Martin Luther, Steve Jobs and aspirational faith: Q & A with UW sociologist Steve Pfaff on ‘The Spiritual Virtuoso’

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Alongside the political polarization that has permeated seemingly every issue in American life, there is a similar dichotomy in religion.On one side are those who suggest religion is dying, that’s it’s irrelevant, a force for ill and oppression, explains University of Washington sociology professor Steve Pfaff. On the other are those who say religion is…


November 30, 2017

New textbook teaches Spanish language, culture through talk of food

"Comida y cultura en el mundo hispánico" — "Food and Culture in the Hispanic World" -- by Ana Gómez-Bravo, UW professor of Spanish, was published by Equinox books in October. The book uses food as a doorway to understanding Spanish language and culture.

Ana Gómez-Bravo created a class about Spanish food and culture a few years ago as a way to teach the language, but found no appropriate textbook for the material — so she wrote one herself. Her book “Comida y cultura en el mundo hispánico” — “Food and Culture in the Hispanic World” — was published in October by Equinox Publishing.


November 2, 2017

Frances McCue meditates on changing city in new poem collection ‘Timber Curtain’

"Timber Curtain," a book of poems by Frances McCue, was published in September by Chin Music Press.

Frances McCue, a senior lecturer in the UW Department of English, has a new book of poetry out, “Timber Curtain,” published by Seattle’s Chin Music Press.


September 21, 2017

Scott Montgomery makes case for nuclear power in new book ‘Seeing the Light’

"Seeing the Light: The Case for Nuclear Power in the 21st Century," by the UW's Scott L. Montgomery with Thomas Graham Jr., was published in September by Cambridge University Press. Story is a Q and A with Montgomery.

Scott L. Montgomery of the UW Jackson School of International Studies discusses his new book, “Seeing the Light: The Case for Nuclear power in the 21st Century.”


August 15, 2017

Evans School’s Scott Allard notes poverty’s changing landscape in ‘Places in Need’

"Places in Need: The Changing Geography of Poverty" by Scott Allard was published by the Russell Sage Foundation.

The number of poor people living in America’s suburbs has more than doubled over the last 25 years, with little attention from academics or policymakers, says Scott W. Allard, a professor in the Evans School of Public Policy & Governance, in his new 2017 book “Places in Need: The Changing Geography of Poverty,”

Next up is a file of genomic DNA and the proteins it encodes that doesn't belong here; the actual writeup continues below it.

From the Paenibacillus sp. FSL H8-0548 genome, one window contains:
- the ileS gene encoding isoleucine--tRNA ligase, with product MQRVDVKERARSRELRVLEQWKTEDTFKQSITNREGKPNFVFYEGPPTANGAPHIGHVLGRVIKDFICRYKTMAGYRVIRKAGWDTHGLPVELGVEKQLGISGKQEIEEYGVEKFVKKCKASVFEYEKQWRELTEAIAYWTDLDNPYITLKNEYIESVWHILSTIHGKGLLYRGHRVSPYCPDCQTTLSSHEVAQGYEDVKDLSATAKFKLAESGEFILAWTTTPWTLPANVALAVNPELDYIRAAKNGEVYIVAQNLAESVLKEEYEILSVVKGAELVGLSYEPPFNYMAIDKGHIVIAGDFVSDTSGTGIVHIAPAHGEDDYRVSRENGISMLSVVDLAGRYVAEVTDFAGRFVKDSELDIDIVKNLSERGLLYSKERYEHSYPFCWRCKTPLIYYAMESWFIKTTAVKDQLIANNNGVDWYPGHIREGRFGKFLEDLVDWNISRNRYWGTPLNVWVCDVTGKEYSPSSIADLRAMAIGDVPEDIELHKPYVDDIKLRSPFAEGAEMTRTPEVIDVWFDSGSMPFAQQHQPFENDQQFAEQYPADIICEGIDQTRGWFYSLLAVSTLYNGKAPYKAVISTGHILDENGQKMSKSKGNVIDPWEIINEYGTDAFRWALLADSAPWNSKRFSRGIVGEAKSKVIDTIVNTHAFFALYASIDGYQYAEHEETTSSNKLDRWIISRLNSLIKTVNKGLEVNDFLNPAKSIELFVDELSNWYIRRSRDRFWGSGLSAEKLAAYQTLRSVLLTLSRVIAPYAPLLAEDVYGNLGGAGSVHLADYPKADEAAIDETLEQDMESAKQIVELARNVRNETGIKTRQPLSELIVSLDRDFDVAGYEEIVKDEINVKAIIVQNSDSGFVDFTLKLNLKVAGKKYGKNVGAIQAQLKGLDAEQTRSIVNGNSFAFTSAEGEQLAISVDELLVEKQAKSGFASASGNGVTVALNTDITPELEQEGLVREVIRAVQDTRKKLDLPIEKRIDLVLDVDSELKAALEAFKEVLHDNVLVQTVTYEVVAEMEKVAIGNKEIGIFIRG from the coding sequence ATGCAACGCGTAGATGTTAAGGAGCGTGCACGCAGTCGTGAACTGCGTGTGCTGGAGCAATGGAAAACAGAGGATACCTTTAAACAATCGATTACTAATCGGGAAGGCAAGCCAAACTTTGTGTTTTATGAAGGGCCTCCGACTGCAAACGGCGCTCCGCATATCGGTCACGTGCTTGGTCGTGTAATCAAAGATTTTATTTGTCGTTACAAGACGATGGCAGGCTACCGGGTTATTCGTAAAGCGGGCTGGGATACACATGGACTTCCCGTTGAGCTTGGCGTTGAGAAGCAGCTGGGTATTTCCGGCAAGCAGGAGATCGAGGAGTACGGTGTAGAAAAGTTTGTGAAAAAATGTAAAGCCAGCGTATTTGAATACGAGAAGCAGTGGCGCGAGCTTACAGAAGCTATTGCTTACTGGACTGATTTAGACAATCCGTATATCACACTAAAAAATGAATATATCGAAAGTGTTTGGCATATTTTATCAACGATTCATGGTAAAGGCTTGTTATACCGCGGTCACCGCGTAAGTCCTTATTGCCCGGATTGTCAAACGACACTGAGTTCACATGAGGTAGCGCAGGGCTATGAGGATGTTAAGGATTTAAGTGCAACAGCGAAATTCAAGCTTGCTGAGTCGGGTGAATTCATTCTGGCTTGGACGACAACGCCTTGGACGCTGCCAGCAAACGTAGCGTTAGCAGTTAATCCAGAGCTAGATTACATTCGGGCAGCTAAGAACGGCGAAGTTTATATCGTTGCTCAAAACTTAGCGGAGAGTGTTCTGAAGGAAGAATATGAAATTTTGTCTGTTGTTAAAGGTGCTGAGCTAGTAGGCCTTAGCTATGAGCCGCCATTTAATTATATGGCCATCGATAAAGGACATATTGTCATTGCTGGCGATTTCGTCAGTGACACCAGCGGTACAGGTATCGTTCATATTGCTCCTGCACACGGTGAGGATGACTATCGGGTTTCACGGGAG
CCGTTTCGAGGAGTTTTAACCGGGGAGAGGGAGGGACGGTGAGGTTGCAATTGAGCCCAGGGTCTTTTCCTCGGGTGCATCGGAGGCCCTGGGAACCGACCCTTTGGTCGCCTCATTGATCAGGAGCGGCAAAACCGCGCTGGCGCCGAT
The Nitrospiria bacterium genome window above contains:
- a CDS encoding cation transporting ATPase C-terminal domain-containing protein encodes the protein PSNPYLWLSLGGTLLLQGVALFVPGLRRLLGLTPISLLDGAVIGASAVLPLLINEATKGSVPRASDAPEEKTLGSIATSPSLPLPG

August 1, 2017

English professor William Streitberger honored for book on Queen Elizabeth I’s Revels Office

William Streitberger

William Streitberger, UW professor of English, has been honored for his book “The Masters of Revels and Elizabeth I’s Court Theatre.” Decades in the making, the book was published in 2016 by Oxford University Press.


July 27, 2017

Run-up to revolution: Early American history seen through the stage in Odai Johnson’s book ‘London in a Box’

"London in a Box: Englishness and Theatre in Revolutionary America" by UW drama professor Odai Johnson was published in late spring 2017 by University of Iowa Press. The cover shows actress Nancy Hallam as the character Imogen in Shakespeare's "Cymbeline," in a painting by Charles Willson Peale, 1771.

The true cultural tipping point in the run-up to the American Revolution might have been the First Continental Congress’s decision in late October of 1774 to close the theaters in British America, says University of Washington drama professor Odai Johnson in his new book, “London in a Box: Englishness and Theatre in Revolutionary America.”


June 5, 2017

‘Documents that Changed the Way We Live’: Podcast by UW’s Joe Janes now a book

"Documents that Changed the Way we Live" by UW Information School associate professor Joe Janes, was published this month by Rowman & Littlefield.

A popular podcast by Joe Janes of the UW Information School is now a book. “Documents that Changed the Way We Live” is being published this month by Rowman & Littlefield.


May 2, 2017

New book by UW’s David R. Montgomery addresses how to rebuild Earth’s soils

cover showing wheat field

“Growing a Revolution: Bringing Our Soil Back to Life,” is a good-news environment story about how shifts in farming practices can restore health and fertility to soils.